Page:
Teachers who affirm a gender-confused pupil’s biological sex and name are not automatically breaching the law, the Equality and Human Rights Commission has stated.
Following a review of the “inaccuracies” in its technical guidance for schools, the equalities watchdog has removed a section claiming: “Not using the pupil’s chosen name merely because the pupil has changed gender would be direct gender reassignment discrimination.”
In addition, its updated guidance emphasised that schools must provide single-sex toilets for children on the basis of biological sex.
The EHRC said: “Sex segregation is permitted in certain situations, such as where it is necessary and appropriate to preserve privacy and decency. The law requires schools to provide single sex toilet facilities for children over eight and single sex changing facilities for children over 11.”
‘Sex’ is understood as binary – being male or female EHRC
“‘Sex’ is understood as binary – being male or female – with a person’s legal sex being determined by what is recorded on their birth certificate, based on biological sex.”
The Commission’s Chairwoman Baroness Falkner of Magravine explained: “It is crucial we avoid any confusion on this important topic.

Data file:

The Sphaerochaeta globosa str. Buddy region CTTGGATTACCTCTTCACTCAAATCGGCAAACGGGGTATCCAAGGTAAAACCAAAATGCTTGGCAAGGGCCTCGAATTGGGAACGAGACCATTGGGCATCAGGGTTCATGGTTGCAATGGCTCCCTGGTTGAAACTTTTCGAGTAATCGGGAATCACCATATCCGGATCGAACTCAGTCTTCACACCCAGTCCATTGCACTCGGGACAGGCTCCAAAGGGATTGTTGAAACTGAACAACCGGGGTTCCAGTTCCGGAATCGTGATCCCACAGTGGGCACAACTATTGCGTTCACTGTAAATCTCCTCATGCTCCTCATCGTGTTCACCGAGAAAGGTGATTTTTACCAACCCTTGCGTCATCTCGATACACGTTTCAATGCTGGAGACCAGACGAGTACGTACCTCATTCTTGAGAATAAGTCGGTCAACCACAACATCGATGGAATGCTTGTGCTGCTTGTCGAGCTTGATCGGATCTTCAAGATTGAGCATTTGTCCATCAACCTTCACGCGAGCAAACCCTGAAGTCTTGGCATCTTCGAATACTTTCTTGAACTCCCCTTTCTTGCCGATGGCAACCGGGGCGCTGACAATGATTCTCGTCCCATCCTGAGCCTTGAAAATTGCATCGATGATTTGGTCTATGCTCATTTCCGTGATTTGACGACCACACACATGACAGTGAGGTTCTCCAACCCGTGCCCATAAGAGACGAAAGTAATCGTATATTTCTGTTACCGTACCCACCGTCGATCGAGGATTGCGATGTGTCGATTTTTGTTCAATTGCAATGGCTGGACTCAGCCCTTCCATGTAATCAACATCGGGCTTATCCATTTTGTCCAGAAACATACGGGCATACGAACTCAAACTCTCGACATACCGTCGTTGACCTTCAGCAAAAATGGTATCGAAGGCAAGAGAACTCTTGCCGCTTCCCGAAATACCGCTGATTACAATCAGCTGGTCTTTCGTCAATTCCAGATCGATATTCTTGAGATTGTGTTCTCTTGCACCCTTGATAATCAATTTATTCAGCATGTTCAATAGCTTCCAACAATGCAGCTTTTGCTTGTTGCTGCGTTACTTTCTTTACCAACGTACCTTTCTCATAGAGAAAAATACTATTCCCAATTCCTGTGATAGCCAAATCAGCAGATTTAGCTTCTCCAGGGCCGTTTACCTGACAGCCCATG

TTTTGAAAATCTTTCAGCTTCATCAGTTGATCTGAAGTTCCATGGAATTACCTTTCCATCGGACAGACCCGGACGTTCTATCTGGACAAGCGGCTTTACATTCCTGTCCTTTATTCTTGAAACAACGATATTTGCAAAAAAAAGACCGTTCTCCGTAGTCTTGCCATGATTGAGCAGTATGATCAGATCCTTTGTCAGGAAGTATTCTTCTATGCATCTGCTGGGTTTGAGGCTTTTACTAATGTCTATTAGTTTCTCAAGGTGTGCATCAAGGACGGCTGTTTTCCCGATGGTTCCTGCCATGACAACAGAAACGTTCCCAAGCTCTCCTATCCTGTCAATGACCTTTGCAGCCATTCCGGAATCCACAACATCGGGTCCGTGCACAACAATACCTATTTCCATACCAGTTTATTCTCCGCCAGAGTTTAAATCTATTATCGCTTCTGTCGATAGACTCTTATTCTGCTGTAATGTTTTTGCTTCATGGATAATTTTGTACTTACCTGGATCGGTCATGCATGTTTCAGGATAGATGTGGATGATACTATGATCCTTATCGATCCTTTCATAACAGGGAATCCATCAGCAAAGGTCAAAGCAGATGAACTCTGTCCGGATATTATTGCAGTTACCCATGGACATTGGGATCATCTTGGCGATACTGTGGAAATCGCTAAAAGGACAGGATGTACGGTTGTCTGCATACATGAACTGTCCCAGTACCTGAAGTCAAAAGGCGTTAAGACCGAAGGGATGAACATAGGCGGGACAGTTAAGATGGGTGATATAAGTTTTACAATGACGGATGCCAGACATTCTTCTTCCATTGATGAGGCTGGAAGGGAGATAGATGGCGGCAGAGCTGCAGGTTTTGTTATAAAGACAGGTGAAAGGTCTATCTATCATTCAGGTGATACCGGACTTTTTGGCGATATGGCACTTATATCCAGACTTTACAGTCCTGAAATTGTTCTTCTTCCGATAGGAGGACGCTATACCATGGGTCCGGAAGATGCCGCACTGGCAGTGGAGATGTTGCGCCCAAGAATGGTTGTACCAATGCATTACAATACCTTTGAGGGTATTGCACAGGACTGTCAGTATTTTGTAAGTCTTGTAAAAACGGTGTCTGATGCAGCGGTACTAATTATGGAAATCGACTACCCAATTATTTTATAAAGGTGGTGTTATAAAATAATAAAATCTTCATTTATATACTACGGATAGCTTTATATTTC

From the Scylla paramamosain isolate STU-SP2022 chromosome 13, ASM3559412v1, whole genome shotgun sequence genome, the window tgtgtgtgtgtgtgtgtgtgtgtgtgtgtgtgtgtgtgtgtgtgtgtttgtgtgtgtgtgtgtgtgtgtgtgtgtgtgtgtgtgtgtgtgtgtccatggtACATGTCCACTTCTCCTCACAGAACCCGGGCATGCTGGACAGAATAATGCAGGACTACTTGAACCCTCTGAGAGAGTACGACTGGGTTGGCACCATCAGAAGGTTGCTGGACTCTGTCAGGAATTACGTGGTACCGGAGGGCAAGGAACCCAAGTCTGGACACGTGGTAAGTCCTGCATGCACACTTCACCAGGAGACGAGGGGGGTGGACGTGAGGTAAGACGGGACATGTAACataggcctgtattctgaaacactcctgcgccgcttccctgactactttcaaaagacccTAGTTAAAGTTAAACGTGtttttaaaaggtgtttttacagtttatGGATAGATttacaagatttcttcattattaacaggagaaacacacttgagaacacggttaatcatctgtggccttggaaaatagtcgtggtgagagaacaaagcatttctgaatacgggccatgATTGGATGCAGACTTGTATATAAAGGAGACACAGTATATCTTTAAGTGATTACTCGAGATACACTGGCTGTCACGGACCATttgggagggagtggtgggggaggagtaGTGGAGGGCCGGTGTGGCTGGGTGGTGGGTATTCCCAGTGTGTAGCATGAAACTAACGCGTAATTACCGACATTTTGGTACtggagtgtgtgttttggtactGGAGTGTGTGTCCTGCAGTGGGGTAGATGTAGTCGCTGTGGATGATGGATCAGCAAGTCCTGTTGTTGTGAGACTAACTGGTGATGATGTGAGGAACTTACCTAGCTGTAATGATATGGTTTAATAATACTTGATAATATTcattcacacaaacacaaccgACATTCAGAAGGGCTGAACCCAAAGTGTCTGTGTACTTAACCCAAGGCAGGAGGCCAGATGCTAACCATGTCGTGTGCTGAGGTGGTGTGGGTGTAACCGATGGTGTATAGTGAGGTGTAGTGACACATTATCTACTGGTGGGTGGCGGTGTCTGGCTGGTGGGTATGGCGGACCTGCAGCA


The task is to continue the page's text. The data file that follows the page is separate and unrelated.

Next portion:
“The EHRC has additionally provided the Department for Education with advice on equality law and, where appropriate, human rights. We have urged them to bring forward their guidance for schools in England as soon as possible, to help provide further clarity for schools and families.”
Read about our recent High Court case supporting a parent governor’s challenge to her school’s trans-affirming sex ed policy.
Earlier this month, Equalities Minister Kemi Badenoch rejected claims that legislation is required to prevent schools encouraging children to ‘socially transition’ while at school.
It followed Attorney General Victoria Prentis’ suggestion in July that proposed guidance from the DfE would require changes to equality law.
The DfE guidance on how schools should address transgender issues has been expected to clarify that schools should not treat gender-confused children as if they are the opposite sex. It was due to be released before the new term, but it has been delayed amid reports of disagreement within the Cabinet.